Christopher Chacon, School of Humanities

In this short review, I will consider the role student motivation plays in the effectiveness of gamification as well as the role gamification plays in enhancing student participation and knowledge retention. I will also consider the impact of gamification on student success in the classroom. For this review, I define gamification as the translation of an interactive activity not necessarily designed for education into an opportunity or device for a specific learning objective (Buckley and Doyle, 2016).


As the post-pandemic world continues to embrace the move to the virtual, games continue to provide classrooms with a fun and engaging alternative to conventional strategies for learning. Rather than employing passive techniques, such as traditional lecture hall instruction and comprehensive, high-risk exam assessment, gamification in the classroom provide students with an opportunity to actively take part in the pedagogical experience. Students can immediately test their own assumptions by performing simple and complex reasoning exercises that reinforce learning objectives and transfer more easily to long term memory retention (Buckley and Doyle, 2016).


In terms of publications, literature on gamification began in the early 2000s and expanded considerably in the previous decade (Buckley and Doyle, 2016). As technology improved to the point that virtual game implementation in the classroom became viable, educators and designers set out to test the belief that interactive games increased student motivation. Certainly, it helps that with every passing generation, the intertwining of interactive technology and childhood experiences means the youth of today are applying gamification to every aspect of their lives. This reality inevitably applies to intrinsic motivations as discussed by Buckley and Doyle (2016).


Looking beyond the effectiveness of gamification in student motivation, the types of games implemented in the classroom also deserves some consideration. Chapman and Rich (2018) differentiate between educational gamification and learning games in which the former is a subset of the latter. Furthermore, gamification itself does not educate. Rather, gamification serves as an intermediary motivator and/ or platform between the instructor and the student. Together they create a virtual work where the student performs the learning objective rather than merely memorizing data (Chapman and Rich, 2018). By buying into the game, students retain information more intensely as accomplishments, rewards, and advancement make learning more relatable to a variety of different students.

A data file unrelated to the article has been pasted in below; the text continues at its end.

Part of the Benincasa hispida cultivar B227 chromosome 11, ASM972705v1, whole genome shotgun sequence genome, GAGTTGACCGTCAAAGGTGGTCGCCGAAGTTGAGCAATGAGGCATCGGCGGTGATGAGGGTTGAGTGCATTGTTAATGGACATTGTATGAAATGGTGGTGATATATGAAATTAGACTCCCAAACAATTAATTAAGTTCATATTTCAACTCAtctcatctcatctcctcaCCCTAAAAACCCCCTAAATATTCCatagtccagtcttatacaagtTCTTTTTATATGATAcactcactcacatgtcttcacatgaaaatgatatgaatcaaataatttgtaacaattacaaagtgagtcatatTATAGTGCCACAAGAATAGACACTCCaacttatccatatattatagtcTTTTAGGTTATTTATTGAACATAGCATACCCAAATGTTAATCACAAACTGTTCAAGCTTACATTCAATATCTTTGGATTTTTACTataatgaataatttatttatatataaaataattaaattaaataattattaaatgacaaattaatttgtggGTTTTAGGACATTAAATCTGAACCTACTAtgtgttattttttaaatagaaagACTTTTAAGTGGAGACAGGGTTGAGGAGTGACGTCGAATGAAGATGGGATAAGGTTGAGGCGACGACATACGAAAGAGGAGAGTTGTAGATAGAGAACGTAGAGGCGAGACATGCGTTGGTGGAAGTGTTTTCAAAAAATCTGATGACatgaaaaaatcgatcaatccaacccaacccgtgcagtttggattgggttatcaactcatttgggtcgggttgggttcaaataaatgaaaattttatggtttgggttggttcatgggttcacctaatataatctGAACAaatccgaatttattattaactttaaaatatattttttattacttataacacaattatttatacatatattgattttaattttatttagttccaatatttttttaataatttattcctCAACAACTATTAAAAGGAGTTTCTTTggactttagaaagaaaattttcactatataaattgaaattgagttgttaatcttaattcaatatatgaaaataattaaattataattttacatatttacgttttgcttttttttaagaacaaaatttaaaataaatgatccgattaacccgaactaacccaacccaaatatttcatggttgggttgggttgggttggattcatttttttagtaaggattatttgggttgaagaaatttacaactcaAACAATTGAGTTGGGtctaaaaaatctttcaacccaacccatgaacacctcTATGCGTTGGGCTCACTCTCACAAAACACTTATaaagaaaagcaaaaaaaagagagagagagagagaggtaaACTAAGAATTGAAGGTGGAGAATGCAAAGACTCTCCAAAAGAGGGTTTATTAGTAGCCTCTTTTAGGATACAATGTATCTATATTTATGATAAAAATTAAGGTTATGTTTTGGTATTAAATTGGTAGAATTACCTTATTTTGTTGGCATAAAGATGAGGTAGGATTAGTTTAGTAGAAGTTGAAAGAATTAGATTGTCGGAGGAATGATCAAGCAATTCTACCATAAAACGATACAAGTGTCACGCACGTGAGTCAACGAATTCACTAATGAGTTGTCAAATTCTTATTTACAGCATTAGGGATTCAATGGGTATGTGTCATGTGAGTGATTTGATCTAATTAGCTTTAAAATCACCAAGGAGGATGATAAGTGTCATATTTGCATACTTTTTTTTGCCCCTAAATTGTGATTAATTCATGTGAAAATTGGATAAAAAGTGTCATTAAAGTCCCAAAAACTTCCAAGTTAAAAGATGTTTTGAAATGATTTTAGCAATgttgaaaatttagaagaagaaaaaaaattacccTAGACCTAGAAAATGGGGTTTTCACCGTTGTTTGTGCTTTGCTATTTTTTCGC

The quantification of gamification effectiveness, as calculated by Yıldırım and Şen (2019), suggests that gamification in the classroom only produces moderately positive results. Furthermore, gamification produces close to similar results as educational learning games (Yıldırım and Şen, 2019). Despite these modest results, Yıldırım and Şen (2019) would not argue that gamification has no place in the classroom. Rather, gamification – alongside other educational strategies – offers an additional avenue for educators to motivate students to learn as well as provide a generation hardwired into interactive technology with the means to incorporate their virtual world with their education.



Jared R. Chapman & Peter J. Rich (2018) Does educational gamification improve students’ motivation? If so, which game elements work best?, Journal of Education for Business, 93:7, 315-322, DOI: 10.1080/08832323.2018.1490687


İbrahim Yıldırım & Sedat Şen (2019): The effects of gamification on students’ academic achievement: a meta-analysis study, Interactive Learning Environments, DOI: 10.1080/10494820.2019.1636089


Patrick Buckley & Elaine Doyle (2016) Gamification and student motivation, Interactive Learning Environments, 24:6, 1162-1175, DOI: 10.1080/10494820.2014.964263